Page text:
In spring of 2009, I graduated from architecture school. At the time, the post-recession economy was rough and not much was happening for architects. With an interest in entrepreneurship and technology, I took a risk and decided to try working at a tech startup. Much to my surprise, I fell in love with the industry and 5 years later, I’m now a Product Designer at Percolate in NYC, a company which produces web and mobile marketing software.
Since my career pivot, I’ve noticed many interesting parallels between architecture and product design. Although the mediums are different, it’s amazing to see how many of the design principles and processes are the same. To some degree, even the tools can be applied to both design industries. In this post, I will discuss how circulation is a fundamental property in the usefulness of both buildings and products.
One of the greatest lessons I learned in architecture school is the importance of circulation systems in the design of buildings.
If you were a Greek tourist in the 1st century BCE you would likely have had something in your hand that would be quite familiar here in the 21st century. A guide book. The most popular guide book of the Hellenic world listed seven wonders of the world that should be visited by any Greek traveler.
Of those seven wonders, six no longer exist. The Colossus of Rhodes, the Lighthouse of Alexandria, and the Mausoleum at Halicarnassus were lost to natural causes, the Temple of Artemis and Statue of Zues destroyed by human hands, and no one knows what happened to the Hanging Gardens. The remaining wonder is the Great Pyramid of Giza. This colossal Egyptian structure is so grand a work that even today, 4,500 years after its construction, it is still considered by some to be the most impressive civil engineering project in history, beating out feats like the Panama Canal, the Hoover Dam, and the Golden Gate Bridge.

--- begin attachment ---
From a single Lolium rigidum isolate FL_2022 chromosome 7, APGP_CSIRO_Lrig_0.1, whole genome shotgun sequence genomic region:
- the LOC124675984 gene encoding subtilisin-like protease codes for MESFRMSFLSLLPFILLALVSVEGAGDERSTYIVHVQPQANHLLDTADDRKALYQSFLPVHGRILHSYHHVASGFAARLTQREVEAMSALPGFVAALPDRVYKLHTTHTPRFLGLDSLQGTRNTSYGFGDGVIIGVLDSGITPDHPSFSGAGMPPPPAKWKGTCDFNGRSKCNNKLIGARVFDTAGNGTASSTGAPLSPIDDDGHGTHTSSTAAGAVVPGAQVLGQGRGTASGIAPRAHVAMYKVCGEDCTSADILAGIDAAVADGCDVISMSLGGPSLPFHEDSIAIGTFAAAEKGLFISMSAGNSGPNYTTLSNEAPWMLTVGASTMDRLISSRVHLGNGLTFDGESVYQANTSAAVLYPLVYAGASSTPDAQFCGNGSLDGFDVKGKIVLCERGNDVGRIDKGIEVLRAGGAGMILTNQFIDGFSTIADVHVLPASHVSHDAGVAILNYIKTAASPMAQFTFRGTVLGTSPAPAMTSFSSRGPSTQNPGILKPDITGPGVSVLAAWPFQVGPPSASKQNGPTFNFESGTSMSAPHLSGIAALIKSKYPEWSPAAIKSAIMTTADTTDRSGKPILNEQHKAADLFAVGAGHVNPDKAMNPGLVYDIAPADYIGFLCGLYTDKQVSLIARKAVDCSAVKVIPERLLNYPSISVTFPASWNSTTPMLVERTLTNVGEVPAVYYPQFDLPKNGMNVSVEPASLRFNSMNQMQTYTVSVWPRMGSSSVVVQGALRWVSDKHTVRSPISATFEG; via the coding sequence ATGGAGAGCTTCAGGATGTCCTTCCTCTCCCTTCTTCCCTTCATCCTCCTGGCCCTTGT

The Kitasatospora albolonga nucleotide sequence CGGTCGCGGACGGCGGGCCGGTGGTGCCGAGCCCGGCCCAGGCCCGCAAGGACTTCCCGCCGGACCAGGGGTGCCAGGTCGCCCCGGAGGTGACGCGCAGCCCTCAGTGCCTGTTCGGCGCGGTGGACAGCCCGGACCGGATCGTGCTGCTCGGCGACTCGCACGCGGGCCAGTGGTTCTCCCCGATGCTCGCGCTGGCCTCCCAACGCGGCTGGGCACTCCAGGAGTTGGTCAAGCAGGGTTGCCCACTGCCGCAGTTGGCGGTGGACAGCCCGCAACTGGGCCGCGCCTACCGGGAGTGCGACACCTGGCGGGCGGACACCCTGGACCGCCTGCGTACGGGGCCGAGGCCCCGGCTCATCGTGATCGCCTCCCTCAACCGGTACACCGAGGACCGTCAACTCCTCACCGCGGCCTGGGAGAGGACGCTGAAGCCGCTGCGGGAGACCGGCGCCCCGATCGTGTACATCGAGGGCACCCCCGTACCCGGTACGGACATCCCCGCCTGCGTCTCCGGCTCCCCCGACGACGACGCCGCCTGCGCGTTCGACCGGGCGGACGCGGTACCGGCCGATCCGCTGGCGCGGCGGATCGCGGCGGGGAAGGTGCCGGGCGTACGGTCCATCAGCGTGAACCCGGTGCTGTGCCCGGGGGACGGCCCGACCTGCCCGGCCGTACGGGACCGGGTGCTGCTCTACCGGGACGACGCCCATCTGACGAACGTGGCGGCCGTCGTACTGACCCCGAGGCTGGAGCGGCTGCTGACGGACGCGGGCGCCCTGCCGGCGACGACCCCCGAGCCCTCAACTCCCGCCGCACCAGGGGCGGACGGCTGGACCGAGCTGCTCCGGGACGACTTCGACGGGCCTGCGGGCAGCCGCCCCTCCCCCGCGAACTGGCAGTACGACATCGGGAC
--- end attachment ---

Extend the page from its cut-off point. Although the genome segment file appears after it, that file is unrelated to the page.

The pyramid isn’t just an ancient wonder. Just as the Great Pyramid has managed to survive into modern times, so has our love affair with the simple but powerful angled shape. Modern architects and engineers continue to build pyramids. These modern pyramids may not be stone tombs to ancient pharaohs, but are no less stunning for all that. Read on after the break for six examples.
Light is all around us, and it increasingly affects our daily lives. For example, we have started to carry personal light sources around with our smartphones, and in our homes many electrical machines now utilize light to display information and simply to appear more attractive. In a larger context, architecture and cities have also developed a new dimension with the advent of electrical lighting for work and entertainment.
Inspired by the central role of light for our culture and technology, the United Nations has proclaimed 2015 as the “International Year of Light and Light-based Technologies” (IYL2015). With IYL2015 the UN wants to raise the awareness of the importance of light and optical technologies in our lives, our future and the development of society.